Two little design questions

Thread Starter

metermannd

Joined Oct 25, 2020
191
I promise I won't do a 180 after posting... I still feel like a dunce for posting that other thread (and I'm not done sitting in the corner yet either).

Anyway, I've got two questions that have been rattling around in the vast cavern of my mind a while. Proper answers to both will permit me to finish out the power supply for my project (I have decided for simplicity's sake to use SMPS modules rather than a conventional transformer / bridge rectifiers etc.). I'm usually good at doing web searches for what I need, but...

First question - what is the proper formula for determining the rectified DC equivalent of an AC voltage? I have one section where the DC voltage is simply represented as TXVCC. Poking around in some collected notes, I find that the transformer originally used with this circuit has a separate winding for the TXVCC supply, and which is given as 35VAC, 250mA. I keep coming up with 12 volts for some reason, which is illogical in this case, as part of the circuit is already fed from the 12V bus.

Second question - proper circuit grounding. Do I run the DC ground to earth ground, or do I need to keep it isolated from the AC side, or ? I have seen a capacitor (picofarad capacitance with a voltage of 1kV or higher) used between the circuit and case grounds on SMPS units or similar in the past. Since I have mains voltage on the power supply board, I want to be sure the grounding is done right!
 

AnalogKid

Joined Aug 1, 2013
9,254
Without getting into transformer and rectifier losses, the energy available from a DC voltage source equals the energy available from a sinusoidal AC source at the same voltage, RMS. In terms of the heat produced in a 120 ohm resistor, 120 Vacrms and 120 Vdc (flat line, no ripple) produce the same amount of heat, 120 W. Note that 120 Vrms = 170 Vpeak = 339 Vp (peak-to-peak).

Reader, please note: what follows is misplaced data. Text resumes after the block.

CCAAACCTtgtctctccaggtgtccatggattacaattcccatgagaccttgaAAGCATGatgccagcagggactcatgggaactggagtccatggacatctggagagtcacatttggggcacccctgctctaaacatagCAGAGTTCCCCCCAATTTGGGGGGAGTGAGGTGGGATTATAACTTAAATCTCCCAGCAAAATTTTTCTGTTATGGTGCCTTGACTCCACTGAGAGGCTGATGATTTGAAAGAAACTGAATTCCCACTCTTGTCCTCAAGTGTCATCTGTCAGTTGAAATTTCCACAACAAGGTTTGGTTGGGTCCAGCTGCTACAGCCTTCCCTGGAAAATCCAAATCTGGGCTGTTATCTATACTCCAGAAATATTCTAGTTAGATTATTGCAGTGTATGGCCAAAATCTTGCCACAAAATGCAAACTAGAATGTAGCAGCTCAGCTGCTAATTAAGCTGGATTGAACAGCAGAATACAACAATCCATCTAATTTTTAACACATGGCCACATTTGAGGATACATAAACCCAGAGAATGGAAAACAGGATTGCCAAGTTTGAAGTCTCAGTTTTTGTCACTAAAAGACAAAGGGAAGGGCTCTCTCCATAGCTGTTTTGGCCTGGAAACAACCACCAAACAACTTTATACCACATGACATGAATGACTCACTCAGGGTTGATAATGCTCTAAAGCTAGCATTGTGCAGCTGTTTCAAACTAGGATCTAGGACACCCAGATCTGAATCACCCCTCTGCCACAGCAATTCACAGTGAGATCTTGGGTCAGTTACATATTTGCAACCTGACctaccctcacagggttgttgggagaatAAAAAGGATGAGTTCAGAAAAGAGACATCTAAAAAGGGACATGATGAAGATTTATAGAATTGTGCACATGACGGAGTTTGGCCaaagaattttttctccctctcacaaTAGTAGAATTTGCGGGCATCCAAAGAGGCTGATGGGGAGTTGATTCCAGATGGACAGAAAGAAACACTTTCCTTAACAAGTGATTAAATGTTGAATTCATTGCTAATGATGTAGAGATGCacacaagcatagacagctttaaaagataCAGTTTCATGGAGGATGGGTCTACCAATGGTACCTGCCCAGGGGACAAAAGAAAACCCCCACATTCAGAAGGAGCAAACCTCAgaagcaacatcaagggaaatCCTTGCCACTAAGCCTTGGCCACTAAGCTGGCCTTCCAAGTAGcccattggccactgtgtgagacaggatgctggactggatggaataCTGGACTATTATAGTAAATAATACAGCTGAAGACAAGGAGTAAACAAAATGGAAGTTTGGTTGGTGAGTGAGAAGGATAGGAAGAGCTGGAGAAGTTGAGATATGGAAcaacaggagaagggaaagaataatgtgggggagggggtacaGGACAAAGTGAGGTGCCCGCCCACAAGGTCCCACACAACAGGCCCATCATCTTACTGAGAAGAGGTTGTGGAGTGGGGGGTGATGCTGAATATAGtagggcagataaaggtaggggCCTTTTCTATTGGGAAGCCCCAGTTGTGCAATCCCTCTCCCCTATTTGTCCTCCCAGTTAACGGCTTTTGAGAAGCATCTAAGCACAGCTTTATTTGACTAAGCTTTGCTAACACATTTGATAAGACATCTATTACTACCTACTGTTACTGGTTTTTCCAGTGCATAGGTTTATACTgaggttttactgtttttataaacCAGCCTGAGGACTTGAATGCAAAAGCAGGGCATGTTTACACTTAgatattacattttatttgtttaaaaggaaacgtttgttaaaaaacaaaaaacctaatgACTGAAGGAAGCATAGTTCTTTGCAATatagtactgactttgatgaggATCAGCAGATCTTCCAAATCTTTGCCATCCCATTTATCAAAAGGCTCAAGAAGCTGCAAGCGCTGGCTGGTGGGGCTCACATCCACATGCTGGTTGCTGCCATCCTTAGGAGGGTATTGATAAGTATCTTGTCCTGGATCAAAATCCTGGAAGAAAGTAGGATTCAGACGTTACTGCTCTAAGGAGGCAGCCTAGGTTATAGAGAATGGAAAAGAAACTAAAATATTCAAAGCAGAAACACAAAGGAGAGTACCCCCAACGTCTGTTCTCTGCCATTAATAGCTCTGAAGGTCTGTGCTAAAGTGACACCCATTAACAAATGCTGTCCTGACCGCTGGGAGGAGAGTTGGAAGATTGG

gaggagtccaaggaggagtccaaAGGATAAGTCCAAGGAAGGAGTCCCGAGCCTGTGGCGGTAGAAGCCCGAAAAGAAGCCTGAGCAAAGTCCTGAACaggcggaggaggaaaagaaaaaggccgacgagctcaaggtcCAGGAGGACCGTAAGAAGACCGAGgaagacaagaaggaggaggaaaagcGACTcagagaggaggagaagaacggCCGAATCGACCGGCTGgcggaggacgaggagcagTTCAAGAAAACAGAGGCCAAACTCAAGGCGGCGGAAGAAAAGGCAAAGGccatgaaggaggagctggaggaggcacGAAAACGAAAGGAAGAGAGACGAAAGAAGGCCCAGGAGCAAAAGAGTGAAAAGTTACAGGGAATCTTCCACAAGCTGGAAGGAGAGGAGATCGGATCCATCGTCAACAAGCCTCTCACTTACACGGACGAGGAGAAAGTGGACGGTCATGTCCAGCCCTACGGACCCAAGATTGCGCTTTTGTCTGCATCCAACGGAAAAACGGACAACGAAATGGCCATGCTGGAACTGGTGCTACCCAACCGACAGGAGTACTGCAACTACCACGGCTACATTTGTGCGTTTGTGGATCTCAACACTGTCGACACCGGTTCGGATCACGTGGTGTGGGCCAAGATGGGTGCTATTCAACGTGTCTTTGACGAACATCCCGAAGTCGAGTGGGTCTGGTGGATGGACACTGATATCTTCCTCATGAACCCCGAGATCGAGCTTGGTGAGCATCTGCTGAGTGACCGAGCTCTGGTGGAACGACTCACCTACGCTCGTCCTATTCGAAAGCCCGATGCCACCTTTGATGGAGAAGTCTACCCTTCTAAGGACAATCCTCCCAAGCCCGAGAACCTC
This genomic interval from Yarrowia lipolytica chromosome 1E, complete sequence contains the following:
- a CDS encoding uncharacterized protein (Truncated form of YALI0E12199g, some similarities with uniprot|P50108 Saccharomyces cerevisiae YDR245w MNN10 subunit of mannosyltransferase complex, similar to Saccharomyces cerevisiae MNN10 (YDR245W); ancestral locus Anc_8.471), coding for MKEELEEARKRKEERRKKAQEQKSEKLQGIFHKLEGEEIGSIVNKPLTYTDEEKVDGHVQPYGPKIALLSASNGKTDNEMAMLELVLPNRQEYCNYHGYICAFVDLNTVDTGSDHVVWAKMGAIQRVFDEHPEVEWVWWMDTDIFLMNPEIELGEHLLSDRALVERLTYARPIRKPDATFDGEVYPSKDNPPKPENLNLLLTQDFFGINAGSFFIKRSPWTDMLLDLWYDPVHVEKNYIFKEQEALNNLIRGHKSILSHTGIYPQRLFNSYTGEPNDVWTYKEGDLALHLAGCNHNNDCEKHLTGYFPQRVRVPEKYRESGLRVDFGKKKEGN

The DC voltage across a filter capacitor in a linear supply (transformer-bridge-capacitor) is theoretically 1.414 times the secondary RMS voltage. But the rull rated secondary current is not available at that voltage. This is indicated on the circuits page, right side, second from the bottom.

ak
 

ericgibbs

Joined Jan 29, 2010
12,908
hi m,
I would not add an Earth Ground to my power supply circuitry..

Connect the Transformer body and the PSU metalwork to the incoming Mains Earth connection.
Keep the PSU circuits on their own Common internal connection, not connected to the PSU metalwork.
ie; so the PSU is 'floating' this will enable using either PSU Polarity with respect to a Common external powered project.

You could add on the front panel of the PSU an optional Mains Earthing strap, so that you could connect the PSU circuitry to Earth as required.
E
 

Thread Starter

metermannd

Joined Oct 25, 2020
191
Part of why I was asking about grounding is that in my past experience with 'transformerless' power supplies, which the SMPS modules I plan to use may well be, leaves the 'ground' at some indeterminate voltage above ground potential, resulting in a VERY noticeable tingle when coming into contact.
 

Thread Starter

metermannd

Joined Oct 25, 2020
191
I've brought the DC ground over to a pin on the incoming power connector, so if I choose, I can easily add a grounding lead to the power cord.
 
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